By Paul Tennant
HAVERHILL — The "Archie" comic strip, created by Haverhill's Bob Montana and based on life at Haverhill High School in the late 1930s, has taken another step toward the 21st century.
A few months ago, an openly gay character by the name of Kevin Keller made his debut in the strip. Veronica had her eye on the new guy but he politely turned her down.
Now, in the episode slated for release tomorrow, Archie and his gang face the death of a popular teacher, Geraldine Grundy, from cancer.
Jane (Donahue) Murphy, who graduated from Haverhill High in the same class as Montana, 1939, said if he were still writing the strip, these recent developments would not have taken place.
"It wouldn't be what he would have written," said Murphy, who knew the late Montana quite well. She lived on 14th Avenue, he on Sheridan Street, and they often walked to and from school together, she said.
Maybe the current creators of "Archie" need to "bring in the new crowd" to keep readers, Murphy said. Officials at Archie Comics Inc. have said the strip needs to reflect today's real-life issues.
Montana focused on the simpler times of yesteryear. Murphy recalled that on one rainy day, Montana "gave me his hat." Years later, that event was depicted in the comic, she said.
Murphy said although she ended up marrying another classmate, William "Buddy" Murphy, she and Montana went to the junior prom together.
The characters in "Archie" are based on real-life characters who attended Haverhill High in the late 1930s. Murphy said Archie was none other than her lively cousin Richard Heffernan.
Montana, who was a polite and quiet young man during his Haverhill High years, really admired the outgoing Heffernan, she said, and would often ask about him.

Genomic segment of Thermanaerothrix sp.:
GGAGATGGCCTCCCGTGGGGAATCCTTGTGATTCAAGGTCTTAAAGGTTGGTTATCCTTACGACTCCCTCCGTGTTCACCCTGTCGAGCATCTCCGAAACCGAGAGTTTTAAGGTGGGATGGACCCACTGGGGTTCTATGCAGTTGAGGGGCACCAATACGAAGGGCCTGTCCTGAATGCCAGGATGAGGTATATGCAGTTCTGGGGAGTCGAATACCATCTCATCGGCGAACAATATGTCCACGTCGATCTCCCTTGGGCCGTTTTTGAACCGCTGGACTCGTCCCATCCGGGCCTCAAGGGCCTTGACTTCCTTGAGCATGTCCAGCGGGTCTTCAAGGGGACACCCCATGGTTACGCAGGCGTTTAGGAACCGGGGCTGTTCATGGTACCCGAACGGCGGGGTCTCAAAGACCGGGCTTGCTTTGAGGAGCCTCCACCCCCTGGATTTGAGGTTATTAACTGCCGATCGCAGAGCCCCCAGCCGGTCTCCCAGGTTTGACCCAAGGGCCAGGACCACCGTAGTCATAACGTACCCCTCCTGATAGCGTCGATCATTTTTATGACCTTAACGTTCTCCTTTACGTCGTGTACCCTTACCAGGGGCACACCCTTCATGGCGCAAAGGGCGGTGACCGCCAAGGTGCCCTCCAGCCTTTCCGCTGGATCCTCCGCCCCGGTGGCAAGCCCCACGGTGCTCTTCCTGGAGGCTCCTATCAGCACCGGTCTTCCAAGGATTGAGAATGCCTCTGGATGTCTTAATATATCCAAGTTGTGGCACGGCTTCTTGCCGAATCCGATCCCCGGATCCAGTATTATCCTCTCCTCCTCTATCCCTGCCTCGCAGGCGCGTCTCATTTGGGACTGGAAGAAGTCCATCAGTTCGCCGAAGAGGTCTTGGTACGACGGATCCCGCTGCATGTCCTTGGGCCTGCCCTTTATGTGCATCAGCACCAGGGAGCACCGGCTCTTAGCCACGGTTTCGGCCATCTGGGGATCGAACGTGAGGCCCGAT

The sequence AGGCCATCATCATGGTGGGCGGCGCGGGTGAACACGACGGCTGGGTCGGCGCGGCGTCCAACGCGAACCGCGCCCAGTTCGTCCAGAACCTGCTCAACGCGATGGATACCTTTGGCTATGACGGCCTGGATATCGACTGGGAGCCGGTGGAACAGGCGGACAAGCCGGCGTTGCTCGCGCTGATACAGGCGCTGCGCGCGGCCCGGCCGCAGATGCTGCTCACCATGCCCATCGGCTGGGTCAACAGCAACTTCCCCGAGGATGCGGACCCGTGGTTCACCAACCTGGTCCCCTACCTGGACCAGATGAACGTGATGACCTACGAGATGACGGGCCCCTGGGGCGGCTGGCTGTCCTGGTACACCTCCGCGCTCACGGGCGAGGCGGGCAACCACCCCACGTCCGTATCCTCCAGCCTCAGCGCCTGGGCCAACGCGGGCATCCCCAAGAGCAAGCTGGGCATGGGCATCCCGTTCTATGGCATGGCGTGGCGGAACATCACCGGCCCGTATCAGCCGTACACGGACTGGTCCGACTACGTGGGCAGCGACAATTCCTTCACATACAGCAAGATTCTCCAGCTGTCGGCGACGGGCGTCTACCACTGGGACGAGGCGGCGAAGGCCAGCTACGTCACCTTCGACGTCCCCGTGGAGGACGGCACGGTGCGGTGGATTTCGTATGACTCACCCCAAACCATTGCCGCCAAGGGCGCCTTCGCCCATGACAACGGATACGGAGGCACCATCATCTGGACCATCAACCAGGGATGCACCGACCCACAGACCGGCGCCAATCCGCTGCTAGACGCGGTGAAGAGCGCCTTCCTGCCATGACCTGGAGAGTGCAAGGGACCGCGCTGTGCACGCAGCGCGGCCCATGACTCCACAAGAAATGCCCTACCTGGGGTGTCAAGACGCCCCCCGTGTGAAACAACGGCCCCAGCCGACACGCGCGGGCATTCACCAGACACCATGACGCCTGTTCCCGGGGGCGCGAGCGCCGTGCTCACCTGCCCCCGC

At one time, "everybody was claiming to be Betty," Murphy said. Actually, the character Betty was a "composite" of several different young women, Murphy said. As for Veronica, that was Agatha Popoff, daughter of Dr. Popoff, the physician for the Hillies football team who forbade any of the players to go anywhere near her, Murphy said.
Jughead was a "mischievous" young man named "Skinny" Linnehan, she said. Jughead and his friends might skip school and "jump on a truck" to go into Boston, but they did not behave the way today's young people do, she said.
"Very few drank," she said of those days that were only a couple of years before World War II, in which so many members of the classes of 1939 through 1945 fought. Both Murphy and Fred Malcolm, another member of the Class of 1939, said the late '30s and early '40s were a nice era in which to grow up.
During his high school years, Montana had already become a talented artist, Murphy said. He also had a habit of taking notes on various events, she said.
Asked to speculate on who Ms. Grundy was, Murphy said she might have been a typing and shorthand teacher named Lundstrom.
It seems Ms. Grundy married Waldo Weatherbee, the principal of Riverdale High. A scene in the soon-to-be-released episode depicts Archie and others walking away from Ms. Grundy's grave after the funeral.
Weatherbee lingers near the casket and says, "Ah, well. We were the past, eh, dear Geraldine? But what a blessing it was that we had this time together, to see the children go off into a bright, beautiful future...!"
If the scene had taken place in 1939, little would the principal have known that the "bright, beautiful future" would include the horrors of World War II. If the scene were set in the present, Archie and some of his peers could be destined for duty in Iraq or Afghanistan.
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